An earthquake measuring 5.3 on the Richter scale rattled Longyearbyen and the nerves of some its residents at about 12:30 p.m. Tuesday, but no injuries or severe damage was reported to officials.
The earthquake was centered in Storfjorden near Edgeøya, according to the Norwegian Seismic Array. A short tremor was followed by one lasting about 30 seconds.
“We have received reports that there were many in Svalbard who observed the earthquake and many were intimidated,” said Berit Opsahl Paulsen, an NSA seismologist, in an interview with NRK.
No aftershocks were reported as of 2 p.m. Tuesday, but there is strong likelihood some will occur, Paulsen said.
Storfjorden is considered an active seismic area due to ancient fault zones near a mid-ocean ridge in Svalbard. An earthquake measuring 6.2 on the Richter scale – the strongest recorded in Norwegian history – occurred in the area at 3:46 a.m on Feb. 21, 2008,
“That was early in the morning and the bed was moving,” said Birger Amundsen, who was editor of Svalbardposten when the larger earthquake struck. But because there were strong winds outside “I didn’t connect it with an earthquake.”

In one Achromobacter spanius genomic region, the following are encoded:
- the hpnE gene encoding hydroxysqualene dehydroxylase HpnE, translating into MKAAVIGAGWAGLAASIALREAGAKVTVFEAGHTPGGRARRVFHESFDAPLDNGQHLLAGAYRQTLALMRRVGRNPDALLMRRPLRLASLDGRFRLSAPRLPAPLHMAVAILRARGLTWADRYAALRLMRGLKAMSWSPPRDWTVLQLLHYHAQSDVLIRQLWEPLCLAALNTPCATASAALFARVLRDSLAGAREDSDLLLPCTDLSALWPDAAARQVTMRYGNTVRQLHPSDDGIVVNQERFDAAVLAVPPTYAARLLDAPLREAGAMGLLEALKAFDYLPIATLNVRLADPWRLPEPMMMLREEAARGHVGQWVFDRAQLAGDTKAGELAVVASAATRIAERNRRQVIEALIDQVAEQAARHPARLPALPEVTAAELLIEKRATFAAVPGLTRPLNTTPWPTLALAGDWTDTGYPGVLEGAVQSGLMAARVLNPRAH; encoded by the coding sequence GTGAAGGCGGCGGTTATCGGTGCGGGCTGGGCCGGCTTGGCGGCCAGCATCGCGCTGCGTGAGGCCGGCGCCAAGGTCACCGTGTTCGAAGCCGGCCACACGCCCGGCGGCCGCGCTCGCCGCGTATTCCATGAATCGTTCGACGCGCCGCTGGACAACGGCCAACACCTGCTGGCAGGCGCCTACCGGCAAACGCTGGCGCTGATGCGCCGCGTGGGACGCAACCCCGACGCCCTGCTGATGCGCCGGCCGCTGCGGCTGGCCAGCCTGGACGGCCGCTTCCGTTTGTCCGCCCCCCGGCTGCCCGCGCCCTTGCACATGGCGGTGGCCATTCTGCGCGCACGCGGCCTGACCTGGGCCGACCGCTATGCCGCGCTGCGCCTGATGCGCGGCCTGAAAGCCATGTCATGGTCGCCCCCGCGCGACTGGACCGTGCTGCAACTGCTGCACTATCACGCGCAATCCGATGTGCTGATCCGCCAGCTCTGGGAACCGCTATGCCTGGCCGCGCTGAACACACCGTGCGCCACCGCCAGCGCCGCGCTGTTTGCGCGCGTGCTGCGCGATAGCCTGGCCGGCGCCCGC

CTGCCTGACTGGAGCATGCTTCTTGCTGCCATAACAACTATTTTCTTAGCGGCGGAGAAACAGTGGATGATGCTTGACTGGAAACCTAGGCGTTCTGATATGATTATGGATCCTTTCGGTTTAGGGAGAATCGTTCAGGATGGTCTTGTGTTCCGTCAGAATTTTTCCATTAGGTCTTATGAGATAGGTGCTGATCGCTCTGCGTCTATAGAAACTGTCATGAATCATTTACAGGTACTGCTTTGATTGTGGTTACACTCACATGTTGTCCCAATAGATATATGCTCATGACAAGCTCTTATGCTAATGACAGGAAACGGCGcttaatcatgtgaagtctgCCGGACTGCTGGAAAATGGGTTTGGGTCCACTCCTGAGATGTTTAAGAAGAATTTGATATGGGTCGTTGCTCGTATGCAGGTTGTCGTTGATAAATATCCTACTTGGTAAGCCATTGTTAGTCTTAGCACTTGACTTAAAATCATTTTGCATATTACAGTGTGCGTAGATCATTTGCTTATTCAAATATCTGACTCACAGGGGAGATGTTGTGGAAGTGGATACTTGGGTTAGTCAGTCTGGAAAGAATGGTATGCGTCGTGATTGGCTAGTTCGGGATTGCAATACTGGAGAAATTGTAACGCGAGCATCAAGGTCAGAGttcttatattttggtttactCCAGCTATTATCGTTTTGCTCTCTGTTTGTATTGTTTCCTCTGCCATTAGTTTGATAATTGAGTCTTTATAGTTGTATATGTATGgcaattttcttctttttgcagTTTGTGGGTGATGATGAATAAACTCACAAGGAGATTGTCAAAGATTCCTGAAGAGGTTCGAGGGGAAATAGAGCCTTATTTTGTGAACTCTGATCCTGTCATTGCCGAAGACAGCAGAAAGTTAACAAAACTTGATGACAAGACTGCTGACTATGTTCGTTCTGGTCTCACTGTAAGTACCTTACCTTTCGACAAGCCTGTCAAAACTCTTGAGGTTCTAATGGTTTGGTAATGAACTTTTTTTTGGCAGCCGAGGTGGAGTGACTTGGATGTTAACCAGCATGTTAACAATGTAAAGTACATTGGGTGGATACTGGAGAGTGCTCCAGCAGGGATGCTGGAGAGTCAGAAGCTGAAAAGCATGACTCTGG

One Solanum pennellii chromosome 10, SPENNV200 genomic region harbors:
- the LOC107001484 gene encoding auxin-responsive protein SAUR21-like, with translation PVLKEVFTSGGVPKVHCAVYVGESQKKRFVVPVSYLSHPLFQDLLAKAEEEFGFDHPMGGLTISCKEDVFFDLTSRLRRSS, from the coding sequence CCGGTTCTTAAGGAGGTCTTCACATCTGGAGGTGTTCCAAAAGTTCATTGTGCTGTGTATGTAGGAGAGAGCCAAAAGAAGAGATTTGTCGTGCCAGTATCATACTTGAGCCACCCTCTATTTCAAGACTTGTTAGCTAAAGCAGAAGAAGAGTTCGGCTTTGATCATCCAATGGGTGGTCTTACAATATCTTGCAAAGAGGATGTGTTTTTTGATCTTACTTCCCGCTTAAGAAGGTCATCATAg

He said he was sitting inside Fruene when Tuesday’s earthquake, but didn’t feel any noticeable shaking when it occurred.
The 2008 earthquake caused notable damage to the museum in Barentsburg, as well as lesser damage to some buildings in Longyearbyen. It occurred about 10 kilometers beneath the seabed floor and was followed by about 15 aftershocks, according to The Norwegian Polar Institute.
Before that, the most recent earthquake of note, measuring 5.5 on the Richter scale, struck Jan. 18, 1976.
The strongest earthquake measured on the mainland was a magnitude 5.4 quake in Oslo in 1904, according to the institute. Researchers also believe an earthquake “probably close magnitude 6.0” occurred at Helgeland in 1819, before seismic measurements existed.
A magnitude 6.7 earthquake struck east of Svalbard in 1992, but its epicenter was outside Norwegian waters.